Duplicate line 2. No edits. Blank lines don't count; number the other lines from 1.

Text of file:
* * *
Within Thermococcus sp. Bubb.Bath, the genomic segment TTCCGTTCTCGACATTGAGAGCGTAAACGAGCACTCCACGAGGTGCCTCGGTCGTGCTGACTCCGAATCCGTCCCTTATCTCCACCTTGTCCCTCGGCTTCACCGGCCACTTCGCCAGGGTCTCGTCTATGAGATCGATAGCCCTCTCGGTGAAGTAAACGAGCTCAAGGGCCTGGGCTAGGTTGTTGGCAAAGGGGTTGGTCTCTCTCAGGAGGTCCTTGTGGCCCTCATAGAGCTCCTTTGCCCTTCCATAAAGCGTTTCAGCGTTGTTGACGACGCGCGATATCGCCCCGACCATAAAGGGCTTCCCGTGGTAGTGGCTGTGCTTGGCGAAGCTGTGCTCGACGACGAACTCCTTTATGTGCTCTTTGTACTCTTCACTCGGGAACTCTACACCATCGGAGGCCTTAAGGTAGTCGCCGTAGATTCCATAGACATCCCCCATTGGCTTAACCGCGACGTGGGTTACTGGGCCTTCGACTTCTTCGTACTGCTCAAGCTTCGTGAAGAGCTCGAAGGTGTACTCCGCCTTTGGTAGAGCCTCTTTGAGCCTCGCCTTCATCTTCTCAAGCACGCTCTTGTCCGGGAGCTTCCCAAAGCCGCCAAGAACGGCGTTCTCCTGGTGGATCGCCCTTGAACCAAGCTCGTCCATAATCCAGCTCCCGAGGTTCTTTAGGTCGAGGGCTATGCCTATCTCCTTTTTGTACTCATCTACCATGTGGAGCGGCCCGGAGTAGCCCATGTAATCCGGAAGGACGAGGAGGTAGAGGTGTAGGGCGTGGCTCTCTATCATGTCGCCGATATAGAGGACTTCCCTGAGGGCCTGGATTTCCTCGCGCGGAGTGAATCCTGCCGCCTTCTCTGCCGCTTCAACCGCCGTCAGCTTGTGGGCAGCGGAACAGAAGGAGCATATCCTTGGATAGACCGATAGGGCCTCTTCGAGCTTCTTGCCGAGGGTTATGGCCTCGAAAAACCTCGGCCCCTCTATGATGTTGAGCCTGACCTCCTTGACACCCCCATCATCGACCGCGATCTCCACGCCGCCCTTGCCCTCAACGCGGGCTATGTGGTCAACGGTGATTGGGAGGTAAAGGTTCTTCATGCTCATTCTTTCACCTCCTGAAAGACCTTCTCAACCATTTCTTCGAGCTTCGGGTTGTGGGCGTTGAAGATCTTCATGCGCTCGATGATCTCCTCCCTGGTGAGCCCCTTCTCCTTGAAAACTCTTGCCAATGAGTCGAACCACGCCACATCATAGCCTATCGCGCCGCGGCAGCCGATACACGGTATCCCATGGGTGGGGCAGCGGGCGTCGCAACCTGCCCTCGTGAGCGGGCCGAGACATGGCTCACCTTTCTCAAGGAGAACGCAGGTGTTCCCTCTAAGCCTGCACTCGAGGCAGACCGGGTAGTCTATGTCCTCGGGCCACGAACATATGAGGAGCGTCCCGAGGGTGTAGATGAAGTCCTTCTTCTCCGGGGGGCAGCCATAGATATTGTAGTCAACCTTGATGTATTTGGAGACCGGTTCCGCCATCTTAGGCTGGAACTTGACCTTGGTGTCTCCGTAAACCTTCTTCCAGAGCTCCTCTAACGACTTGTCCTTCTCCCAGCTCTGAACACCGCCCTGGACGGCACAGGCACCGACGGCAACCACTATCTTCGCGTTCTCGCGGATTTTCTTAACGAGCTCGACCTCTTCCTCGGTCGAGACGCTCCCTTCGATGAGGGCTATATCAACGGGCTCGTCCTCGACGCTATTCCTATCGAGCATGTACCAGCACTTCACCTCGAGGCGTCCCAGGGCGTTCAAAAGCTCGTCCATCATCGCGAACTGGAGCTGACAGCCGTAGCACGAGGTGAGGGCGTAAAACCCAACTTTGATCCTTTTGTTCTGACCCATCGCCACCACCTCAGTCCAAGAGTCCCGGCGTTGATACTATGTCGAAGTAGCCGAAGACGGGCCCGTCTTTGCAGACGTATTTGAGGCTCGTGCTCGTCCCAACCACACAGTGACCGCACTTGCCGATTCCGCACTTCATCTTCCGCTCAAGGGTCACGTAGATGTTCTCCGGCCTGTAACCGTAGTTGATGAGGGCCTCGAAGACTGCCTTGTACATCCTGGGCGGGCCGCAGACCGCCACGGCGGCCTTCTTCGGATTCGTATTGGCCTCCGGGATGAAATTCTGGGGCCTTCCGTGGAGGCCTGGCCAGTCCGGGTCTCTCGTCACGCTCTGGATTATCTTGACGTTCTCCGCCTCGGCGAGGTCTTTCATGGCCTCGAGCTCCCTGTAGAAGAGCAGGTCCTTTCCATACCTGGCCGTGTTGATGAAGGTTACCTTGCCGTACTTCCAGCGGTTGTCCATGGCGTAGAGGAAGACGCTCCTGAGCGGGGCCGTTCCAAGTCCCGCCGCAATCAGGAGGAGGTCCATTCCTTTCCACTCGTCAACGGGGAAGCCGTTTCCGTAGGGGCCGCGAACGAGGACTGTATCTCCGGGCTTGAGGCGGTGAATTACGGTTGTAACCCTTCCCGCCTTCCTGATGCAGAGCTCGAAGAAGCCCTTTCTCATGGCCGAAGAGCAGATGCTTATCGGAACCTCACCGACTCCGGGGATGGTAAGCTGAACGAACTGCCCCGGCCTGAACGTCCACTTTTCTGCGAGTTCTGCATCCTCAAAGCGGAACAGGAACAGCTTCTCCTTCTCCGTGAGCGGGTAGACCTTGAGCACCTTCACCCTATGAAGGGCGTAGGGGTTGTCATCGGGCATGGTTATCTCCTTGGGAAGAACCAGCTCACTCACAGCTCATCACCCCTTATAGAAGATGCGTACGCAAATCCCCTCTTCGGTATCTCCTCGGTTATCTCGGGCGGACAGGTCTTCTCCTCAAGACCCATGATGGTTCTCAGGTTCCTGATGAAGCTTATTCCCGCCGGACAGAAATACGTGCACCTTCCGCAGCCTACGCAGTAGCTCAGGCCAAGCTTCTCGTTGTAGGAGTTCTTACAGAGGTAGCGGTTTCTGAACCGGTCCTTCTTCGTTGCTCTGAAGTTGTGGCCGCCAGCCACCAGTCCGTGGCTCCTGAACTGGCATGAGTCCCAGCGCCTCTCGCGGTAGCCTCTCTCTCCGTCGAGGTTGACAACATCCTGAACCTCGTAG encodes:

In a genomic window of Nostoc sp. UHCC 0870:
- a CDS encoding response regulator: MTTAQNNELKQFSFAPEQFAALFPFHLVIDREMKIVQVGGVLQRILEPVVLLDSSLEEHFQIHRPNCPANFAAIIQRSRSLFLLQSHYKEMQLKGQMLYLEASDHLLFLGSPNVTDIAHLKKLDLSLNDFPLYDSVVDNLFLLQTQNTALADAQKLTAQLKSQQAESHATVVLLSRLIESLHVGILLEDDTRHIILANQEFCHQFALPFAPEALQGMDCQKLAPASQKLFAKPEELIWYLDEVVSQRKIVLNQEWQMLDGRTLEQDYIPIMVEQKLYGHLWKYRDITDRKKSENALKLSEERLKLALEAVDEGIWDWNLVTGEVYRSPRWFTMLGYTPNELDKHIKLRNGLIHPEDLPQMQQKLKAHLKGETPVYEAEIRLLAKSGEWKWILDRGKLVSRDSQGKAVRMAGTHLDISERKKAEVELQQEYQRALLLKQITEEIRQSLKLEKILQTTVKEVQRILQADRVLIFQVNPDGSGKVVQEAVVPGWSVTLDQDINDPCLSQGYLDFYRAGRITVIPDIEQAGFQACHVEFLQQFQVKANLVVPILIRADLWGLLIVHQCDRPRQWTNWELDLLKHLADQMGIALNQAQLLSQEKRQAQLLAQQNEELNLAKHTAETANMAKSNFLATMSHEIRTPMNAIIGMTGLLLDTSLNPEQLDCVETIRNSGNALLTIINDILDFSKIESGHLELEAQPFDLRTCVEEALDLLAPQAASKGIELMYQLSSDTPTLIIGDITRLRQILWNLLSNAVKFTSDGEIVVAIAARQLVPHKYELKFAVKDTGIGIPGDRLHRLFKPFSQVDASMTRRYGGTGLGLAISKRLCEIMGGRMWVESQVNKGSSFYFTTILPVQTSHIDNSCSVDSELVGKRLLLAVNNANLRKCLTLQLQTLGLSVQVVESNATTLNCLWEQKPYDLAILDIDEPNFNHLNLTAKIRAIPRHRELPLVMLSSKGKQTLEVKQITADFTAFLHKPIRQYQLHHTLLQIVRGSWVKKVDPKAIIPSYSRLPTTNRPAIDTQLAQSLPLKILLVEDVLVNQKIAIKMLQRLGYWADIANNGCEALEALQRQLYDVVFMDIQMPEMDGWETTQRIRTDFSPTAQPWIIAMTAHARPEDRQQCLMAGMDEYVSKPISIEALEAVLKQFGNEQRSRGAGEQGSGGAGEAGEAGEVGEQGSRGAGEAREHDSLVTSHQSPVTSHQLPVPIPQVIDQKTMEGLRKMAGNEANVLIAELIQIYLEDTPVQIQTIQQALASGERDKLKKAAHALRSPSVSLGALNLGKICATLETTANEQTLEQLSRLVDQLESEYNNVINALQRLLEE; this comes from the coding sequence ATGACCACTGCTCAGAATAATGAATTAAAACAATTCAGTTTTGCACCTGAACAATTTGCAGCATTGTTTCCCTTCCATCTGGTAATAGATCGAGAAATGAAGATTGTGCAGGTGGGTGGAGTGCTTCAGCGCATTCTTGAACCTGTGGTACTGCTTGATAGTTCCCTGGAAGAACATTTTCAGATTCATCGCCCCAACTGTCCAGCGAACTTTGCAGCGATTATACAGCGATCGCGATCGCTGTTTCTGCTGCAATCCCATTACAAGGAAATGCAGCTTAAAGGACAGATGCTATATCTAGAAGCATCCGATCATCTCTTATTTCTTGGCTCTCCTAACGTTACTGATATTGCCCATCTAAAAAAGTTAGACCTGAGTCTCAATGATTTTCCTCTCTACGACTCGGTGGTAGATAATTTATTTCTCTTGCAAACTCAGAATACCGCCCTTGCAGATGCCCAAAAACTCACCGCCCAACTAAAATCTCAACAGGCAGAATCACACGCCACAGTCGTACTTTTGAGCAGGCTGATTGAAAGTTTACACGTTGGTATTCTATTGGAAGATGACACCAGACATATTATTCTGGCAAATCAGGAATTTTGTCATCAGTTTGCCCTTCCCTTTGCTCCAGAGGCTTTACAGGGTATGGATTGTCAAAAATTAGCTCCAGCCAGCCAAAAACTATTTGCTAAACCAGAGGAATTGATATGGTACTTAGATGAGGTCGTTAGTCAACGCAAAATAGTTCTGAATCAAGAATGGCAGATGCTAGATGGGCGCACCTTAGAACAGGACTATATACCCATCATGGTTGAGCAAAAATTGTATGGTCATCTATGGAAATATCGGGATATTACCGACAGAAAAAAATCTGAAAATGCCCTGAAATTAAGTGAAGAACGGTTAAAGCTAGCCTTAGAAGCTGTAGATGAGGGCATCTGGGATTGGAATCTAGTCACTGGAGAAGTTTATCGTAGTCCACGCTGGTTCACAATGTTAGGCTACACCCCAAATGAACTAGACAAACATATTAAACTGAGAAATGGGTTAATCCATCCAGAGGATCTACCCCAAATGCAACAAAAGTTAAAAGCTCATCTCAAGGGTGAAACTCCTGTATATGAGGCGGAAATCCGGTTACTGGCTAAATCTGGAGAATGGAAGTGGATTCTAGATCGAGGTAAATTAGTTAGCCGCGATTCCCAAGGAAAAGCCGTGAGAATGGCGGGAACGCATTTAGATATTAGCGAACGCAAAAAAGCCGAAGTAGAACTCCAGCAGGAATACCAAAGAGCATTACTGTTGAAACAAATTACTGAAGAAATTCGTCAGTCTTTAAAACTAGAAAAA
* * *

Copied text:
In a genomic window of Nostoc sp. UHCC 0870: